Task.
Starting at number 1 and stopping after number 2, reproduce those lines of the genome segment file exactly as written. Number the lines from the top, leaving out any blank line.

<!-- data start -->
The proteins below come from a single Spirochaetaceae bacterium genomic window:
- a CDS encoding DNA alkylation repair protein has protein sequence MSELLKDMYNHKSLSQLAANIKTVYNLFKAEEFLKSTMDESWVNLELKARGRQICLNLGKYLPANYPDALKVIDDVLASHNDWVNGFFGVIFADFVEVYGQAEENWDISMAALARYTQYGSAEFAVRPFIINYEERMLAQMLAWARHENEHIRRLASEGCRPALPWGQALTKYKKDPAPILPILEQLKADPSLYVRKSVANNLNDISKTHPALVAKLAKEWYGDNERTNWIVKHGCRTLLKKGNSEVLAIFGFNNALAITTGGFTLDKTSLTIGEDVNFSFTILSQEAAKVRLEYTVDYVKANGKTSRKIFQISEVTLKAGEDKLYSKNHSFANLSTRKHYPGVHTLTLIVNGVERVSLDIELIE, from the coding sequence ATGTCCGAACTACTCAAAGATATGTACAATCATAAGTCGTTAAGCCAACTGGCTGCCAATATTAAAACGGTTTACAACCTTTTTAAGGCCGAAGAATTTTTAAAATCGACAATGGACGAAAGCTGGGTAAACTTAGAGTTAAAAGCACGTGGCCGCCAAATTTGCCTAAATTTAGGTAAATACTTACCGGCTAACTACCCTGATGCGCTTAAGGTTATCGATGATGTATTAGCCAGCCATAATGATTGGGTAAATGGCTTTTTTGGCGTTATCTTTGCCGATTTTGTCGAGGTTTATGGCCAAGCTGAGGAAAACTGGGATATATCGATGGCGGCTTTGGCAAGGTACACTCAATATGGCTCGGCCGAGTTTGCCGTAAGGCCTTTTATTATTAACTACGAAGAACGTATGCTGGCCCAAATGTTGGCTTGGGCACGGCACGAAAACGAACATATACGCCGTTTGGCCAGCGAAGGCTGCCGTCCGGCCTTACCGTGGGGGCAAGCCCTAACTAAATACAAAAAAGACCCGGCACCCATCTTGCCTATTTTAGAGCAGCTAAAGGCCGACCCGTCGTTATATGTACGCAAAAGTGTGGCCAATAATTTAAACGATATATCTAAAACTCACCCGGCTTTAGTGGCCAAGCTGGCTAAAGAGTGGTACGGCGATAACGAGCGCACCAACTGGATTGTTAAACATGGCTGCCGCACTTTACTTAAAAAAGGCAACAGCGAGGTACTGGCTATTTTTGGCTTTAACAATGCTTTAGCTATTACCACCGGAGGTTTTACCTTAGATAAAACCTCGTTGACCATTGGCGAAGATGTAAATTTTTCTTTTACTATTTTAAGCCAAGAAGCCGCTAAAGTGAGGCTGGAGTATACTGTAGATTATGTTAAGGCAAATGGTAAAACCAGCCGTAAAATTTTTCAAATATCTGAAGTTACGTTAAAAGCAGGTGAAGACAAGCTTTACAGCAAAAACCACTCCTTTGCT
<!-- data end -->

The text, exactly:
The proteins below come from a single Spirochaetaceae bacterium genomic window:
- a CDS encoding DNA alkylation repair protein has protein sequence MSELLKDMYNHKSLSQLAANIKTVYNLFKAEEFLKSTMDESWVNLELKARGRQICLNLGKYLPANYPDALKVIDDVLASHNDWVNGFFGVIFADFVEVYGQAEENWDISMAALARYTQYGSAEFAVRPFIINYEERMLAQMLAWARHENEHIRRLASEGCRPALPWGQALTKYKKDPAPILPILEQLKADPSLYVRKSVANNLNDISKTHPALVAKLAKEWYGDNERTNWIVKHGCRTLLKKGNSEVLAIFGFNNALAITTGGFTLDKTSLTIGEDVNFSFTILSQEAAKVRLEYTVDYVKANGKTSRKIFQISEVTLKAGEDKLYSKNHSFANLSTRKHYPGVHTLTLIVNGVERVSLDIELIE, from the coding sequence ATGTCCGAACTACTCAAAGATATGTACAATCATAAGTCGTTAAGCCAACTGGCTGCCAATATTAAAACGGTTTACAACCTTTTTAAGGCCGAAGAATTTTTAAAATCGACAATGGACGAAAGCTGGGTAAACTTAGAGTTAAAAGCACGTGGCCGCCAAATTTGCCTAAATTTAGGTAAATACTTACCGGCTAACTACCCTGATGCGCTTAAGGTTATCGATGATGTATTAGCCAGCCATAATGATTGGGTAAATGGCTTTTTTGGCGTTATCTTTGCCGATTTTGTCGAGGTTTATGGCCAAGCTGAGGAAAACTGGGATATATCGATGGCGGCTTTGGCAAGGTACACTCAATATGGCTCGGCCGAGTTTGCCGTAAGGCCTTTTATTATTAACTACGAAGAACGTATGCTGGCCCAAATGTTGGCTTGGGCACGGCACGAAAACGAACATATACGCCGTTTGGCCAGCGAAGGCTGCCGTCCGGCCTTACCGTGGGGGCAAGCCCTAACTAAATACAAAAAAGACCCGGCACCCATCTTGCCTATTTTAGAGCAGCTAAAGGCCGACCCGTCGTTATATGTACGCAAAAGTGTGGCCAATAATTTAAACGATATATCTAAAACTCACCCGGCTTTAGTGGCCAAGCTGGCTAAAGAGTGGTACGGCGATAACGAGCGCACCAACTGGATTGTTAAACATGGCTGCCGCACTTTACTTAAAAAAGGCAACAGCGAGGTACTGGCTATTTTTGGCTTTAACAATGCTTTAGCTATTACCACCGGAGGTTTTACCTTAGATAAAACCTCGTTGACCATTGGCGAAGATGTAAATTTTTCTTTTACTATTTTAAGCCAAGAAGCCGCTAAAGTGAGGCTGGAGTATACTGTAGATTATGTTAAGGCAAATGGTAAAACCAGCCGTAAAATTTTTCAAATATCTGAAGTTACGTTAAAAGCAGGTGAAGACAAGCTTTACAGCAAAAACCACTCCTTTGCT